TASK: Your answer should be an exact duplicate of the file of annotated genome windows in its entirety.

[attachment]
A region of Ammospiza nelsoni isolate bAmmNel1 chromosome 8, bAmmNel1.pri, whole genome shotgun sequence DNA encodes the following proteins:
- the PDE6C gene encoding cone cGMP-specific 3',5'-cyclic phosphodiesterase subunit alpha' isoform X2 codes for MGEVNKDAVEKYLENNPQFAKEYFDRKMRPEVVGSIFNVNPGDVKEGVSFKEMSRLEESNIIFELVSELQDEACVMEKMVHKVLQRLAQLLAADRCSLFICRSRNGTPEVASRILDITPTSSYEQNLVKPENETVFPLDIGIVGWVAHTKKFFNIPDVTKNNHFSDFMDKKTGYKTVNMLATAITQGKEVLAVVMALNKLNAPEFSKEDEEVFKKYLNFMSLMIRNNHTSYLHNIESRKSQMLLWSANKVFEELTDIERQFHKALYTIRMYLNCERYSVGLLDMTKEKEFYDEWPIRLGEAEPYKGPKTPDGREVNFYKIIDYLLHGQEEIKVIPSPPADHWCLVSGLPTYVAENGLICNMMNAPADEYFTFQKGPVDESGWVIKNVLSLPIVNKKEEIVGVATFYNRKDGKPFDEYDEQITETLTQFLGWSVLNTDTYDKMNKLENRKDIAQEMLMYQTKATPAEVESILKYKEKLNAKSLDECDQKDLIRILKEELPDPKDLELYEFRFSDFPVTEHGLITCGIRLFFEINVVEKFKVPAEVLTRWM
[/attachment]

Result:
A region of Ammospiza nelsoni isolate bAmmNel1 chromosome 8, bAmmNel1.pri, whole genome shotgun sequence DNA encodes the following proteins:
- the PDE6C gene encoding cone cGMP-specific 3',5'-cyclic phosphodiesterase subunit alpha' isoform X2 codes for MGEVNKDAVEKYLENNPQFAKEYFDRKMRPEVVGSIFNVNPGDVKEGVSFKEMSRLEESNIIFELVSELQDEACVMEKMVHKVLQRLAQLLAADRCSLFICRSRNGTPEVASRILDITPTSSYEQNLVKPENETVFPLDIGIVGWVAHTKKFFNIPDVTKNNHFSDFMDKKTGYKTVNMLATAITQGKEVLAVVMALNKLNAPEFSKEDEEVFKKYLNFMSLMIRNNHTSYLHNIESRKSQMLLWSANKVFEELTDIERQFHKALYTIRMYLNCERYSVGLLDMTKEKEFYDEWPIRLGEAEPYKGPKTPDGREVNFYKIIDYLLHGQEEIKVIPSPPADHWCLVSGLPTYVAENGLICNMMNAPADEYFTFQKGPVDESGWVIKNVLSLPIVNKKEEIVGVATFYNRKDGKPFDEYDEQITETLTQFLGWSVLNTDTYDKMNKLENRKDIAQEMLMYQTKATPAEVESILKYKEKLNAKSLDECDQKDLIRILKEELPDPKDLELYEFRFSDFPVTEHGLITCGIRLFFEINVVEKFKVPAEVLTRWM